Tariq Farid was raised in the fruit orchards of Pakistan. His parents made their living off nature’s bounty but always dreamed of something bigger. They dreamed of raising their son in a land of opportunity, in a country where he could reach his full potential.
They dreamed of America.
In 1981, Tariq’s uncle helped them realize that dream, reuniting the family by sponsoring them to come to the coastal community of West Haven, Conn. So at age 11, Tariq immigrated to America.
He may not have known the language, the food or the customs, but he did know how to work hard. And that’s exactly what he did. Tariq took on every odd job he could — from paper routes to snow plows, he never said no — and he brought every dime home to support his family. When his father hobbled together $6,000 to purchase a florist shop, he put 16-year-old Tariq in charge. It was there that Tariq thought to combine his fond memories of fruit in Pakistan with his floral arranging skills, and the result is familiar to millions of Americans today: Edible Arrangements.
Today, there are more than 1,100 Edible Arrangements stores throughout the world. The company made Inc.’s “10 Promising Franchises of 2011” list, and Forbes.com’s “Top Franchises for the Money” list for 2011. Edible Arrangements’ success underpins one of the most important aspects of our ongoing discussion about comprehensive immigration reform: the importance of family. Families are the best safety net the world has ever known. Relatives support one another, often catching loved ones when they fall — long before a single government cent is spent on food stamps or Medicaid.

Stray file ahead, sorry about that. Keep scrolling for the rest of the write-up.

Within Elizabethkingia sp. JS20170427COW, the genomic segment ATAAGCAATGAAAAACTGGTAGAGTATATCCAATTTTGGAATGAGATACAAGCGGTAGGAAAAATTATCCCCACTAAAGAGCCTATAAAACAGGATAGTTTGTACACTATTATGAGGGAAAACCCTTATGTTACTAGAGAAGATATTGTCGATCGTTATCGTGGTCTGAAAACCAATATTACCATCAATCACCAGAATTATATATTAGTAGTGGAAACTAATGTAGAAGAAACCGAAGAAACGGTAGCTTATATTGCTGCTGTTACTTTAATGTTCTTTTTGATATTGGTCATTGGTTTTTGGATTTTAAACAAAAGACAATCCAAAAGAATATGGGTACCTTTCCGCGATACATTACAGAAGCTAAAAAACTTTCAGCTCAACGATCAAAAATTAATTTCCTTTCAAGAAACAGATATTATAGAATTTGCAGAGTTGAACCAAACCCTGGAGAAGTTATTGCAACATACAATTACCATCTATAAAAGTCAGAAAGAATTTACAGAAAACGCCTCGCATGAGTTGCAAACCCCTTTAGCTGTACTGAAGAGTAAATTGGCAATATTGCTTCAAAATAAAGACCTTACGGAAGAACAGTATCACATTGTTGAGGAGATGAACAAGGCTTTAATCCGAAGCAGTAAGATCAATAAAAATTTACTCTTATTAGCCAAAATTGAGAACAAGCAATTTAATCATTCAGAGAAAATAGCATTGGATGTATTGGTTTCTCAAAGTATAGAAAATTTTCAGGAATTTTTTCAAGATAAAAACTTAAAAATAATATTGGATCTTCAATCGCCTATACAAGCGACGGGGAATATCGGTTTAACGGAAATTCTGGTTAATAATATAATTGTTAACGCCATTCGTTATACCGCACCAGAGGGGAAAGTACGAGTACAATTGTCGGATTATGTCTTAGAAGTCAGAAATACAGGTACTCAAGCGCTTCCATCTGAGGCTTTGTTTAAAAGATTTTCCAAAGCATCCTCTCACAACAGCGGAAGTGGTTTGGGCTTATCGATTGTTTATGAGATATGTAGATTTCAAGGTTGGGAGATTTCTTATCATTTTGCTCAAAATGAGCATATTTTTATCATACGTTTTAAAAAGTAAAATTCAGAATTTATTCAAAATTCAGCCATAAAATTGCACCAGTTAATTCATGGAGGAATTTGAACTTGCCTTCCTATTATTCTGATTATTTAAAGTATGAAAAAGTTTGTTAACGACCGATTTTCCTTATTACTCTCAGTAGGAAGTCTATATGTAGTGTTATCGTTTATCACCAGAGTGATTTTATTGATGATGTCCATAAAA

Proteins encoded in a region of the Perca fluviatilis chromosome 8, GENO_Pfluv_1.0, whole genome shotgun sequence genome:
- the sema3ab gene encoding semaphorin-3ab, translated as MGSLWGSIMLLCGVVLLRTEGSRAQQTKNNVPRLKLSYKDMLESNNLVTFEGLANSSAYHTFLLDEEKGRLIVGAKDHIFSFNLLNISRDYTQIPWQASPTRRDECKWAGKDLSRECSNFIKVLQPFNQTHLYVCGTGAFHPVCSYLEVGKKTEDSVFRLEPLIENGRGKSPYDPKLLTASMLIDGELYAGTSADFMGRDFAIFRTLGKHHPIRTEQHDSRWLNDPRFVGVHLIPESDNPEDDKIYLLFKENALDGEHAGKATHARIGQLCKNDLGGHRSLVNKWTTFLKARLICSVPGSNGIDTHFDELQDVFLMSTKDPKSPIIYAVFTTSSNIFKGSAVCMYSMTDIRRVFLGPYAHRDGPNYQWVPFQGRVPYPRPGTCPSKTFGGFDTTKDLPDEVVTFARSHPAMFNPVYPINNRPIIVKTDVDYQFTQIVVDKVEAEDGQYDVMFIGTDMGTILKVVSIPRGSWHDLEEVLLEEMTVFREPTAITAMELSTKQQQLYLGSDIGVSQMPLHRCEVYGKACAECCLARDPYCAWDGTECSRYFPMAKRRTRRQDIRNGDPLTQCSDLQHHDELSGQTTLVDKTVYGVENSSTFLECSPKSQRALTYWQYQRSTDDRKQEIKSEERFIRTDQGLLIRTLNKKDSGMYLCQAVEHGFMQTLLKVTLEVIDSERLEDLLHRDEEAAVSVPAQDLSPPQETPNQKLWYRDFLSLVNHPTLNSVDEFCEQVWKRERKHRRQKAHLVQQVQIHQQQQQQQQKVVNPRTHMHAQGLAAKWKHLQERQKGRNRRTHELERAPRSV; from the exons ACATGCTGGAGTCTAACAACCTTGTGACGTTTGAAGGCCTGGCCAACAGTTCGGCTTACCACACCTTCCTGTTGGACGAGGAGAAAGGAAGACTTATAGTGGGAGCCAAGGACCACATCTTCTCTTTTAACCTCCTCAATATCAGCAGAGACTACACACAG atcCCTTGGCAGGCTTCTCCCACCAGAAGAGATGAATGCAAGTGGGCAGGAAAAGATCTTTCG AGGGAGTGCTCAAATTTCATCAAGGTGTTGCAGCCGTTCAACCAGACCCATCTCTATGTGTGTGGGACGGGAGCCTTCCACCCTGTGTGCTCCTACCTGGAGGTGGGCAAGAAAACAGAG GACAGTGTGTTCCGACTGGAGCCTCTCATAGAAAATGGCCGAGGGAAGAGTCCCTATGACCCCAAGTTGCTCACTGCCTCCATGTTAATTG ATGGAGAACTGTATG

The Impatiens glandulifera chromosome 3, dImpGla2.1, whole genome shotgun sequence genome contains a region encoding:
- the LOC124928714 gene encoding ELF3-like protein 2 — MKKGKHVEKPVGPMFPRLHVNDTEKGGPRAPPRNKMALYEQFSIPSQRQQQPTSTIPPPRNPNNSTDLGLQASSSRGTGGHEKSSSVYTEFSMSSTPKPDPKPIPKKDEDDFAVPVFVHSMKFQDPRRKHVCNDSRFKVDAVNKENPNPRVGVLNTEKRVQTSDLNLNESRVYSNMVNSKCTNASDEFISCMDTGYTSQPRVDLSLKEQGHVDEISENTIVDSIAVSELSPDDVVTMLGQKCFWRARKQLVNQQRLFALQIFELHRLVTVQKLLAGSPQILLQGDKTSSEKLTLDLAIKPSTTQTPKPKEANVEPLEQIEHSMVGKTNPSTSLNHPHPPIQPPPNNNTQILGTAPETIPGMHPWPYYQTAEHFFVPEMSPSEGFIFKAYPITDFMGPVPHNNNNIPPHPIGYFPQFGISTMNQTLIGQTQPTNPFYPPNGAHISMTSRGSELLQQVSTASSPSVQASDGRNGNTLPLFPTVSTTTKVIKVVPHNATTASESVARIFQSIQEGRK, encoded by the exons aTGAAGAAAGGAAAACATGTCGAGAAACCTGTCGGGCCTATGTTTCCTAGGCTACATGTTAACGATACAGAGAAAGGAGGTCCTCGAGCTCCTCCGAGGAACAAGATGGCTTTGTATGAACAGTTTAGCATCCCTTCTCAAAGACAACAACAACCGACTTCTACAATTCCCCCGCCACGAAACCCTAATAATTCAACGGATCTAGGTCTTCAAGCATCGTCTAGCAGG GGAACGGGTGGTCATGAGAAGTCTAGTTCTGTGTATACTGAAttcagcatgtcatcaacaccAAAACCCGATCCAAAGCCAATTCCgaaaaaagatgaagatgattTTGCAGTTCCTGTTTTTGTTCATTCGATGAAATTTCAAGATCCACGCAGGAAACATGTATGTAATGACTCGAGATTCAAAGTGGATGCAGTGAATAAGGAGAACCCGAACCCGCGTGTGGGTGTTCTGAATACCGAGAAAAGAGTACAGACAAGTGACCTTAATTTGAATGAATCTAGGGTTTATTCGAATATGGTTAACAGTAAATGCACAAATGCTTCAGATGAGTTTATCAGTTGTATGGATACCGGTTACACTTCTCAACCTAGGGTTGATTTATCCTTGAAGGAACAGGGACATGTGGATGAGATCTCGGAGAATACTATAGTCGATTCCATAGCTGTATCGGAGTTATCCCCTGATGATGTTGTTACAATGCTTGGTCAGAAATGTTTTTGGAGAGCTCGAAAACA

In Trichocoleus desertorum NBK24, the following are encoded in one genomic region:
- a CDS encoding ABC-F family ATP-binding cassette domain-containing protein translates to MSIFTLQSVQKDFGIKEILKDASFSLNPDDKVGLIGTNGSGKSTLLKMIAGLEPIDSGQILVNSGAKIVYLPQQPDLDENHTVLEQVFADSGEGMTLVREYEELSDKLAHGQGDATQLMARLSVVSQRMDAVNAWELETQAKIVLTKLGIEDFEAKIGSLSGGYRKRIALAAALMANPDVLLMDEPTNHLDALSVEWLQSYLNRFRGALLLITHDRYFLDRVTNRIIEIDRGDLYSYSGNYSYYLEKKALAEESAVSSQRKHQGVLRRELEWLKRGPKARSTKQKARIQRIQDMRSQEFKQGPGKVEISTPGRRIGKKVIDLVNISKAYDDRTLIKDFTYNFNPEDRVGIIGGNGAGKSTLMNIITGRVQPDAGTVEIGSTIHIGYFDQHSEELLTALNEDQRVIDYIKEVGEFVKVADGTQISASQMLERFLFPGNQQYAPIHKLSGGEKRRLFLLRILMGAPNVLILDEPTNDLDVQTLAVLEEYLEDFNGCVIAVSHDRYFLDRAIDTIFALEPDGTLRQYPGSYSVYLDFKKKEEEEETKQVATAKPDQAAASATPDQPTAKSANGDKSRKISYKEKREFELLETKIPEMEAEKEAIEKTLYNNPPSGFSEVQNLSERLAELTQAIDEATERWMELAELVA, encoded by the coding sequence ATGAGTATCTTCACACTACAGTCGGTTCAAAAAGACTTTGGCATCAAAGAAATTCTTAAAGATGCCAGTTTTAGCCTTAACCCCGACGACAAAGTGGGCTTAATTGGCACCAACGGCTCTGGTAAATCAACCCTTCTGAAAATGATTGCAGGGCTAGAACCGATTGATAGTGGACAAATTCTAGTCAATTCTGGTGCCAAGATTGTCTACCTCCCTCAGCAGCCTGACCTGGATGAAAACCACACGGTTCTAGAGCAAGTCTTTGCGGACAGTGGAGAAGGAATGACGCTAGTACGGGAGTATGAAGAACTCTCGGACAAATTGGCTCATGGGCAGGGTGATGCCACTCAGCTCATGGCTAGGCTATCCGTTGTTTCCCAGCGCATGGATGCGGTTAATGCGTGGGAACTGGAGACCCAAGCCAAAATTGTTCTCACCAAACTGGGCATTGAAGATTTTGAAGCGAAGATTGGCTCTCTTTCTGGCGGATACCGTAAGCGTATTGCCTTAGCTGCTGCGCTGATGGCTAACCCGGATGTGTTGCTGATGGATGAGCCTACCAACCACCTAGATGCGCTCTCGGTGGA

If someone gets sick, a loved one cares for them. If someone loses their job, other family members support them. If they can’t get a loan, relatives pool resources to start businesses. In fact, Tariq turned to his parents for a loan and his brother for a business partner when he started Edible Arrangements. Immigrants — the majority of whom come to this country through family visas — are twice as likely to start businesses as people born in the United States.
The businesses immigrants start support the very backbone of our economy. Two out of every 3 new jobs created in the United States are created by small businesses, and nearly 1 in 5 small-business owners are immigrants. As these businesses succeed, they hire new workers and generate more revenue, strengthening the economy for all Americans. More than 40 percent of Fortune 500 companies were founded by immigrants or their children. These companies now employ more than 10 million people and bring in $4.2 trillion in revenue per year.
Family units are the drivers of these businesses and this reality should be front and center for lawmakers as we push for immigration reform. To remain competitive in our global economy, we can’t afford to miss out on the tremendous contributions from immigrants like Tariq and his family. Any reform we consider must protect our family-based immigration system.
Terri Henderson, 6, center, whose mother is El Salvador, attends a rally with members of Congress at Union Station's Columbus Circle to announce the Restore Opportunity, Strengthen, and Improve the Economy (ROSIE) Act on July 29, 2014. The legislation provides incentives for government contractors to pay a living wage and other benefits that would help low-income workers.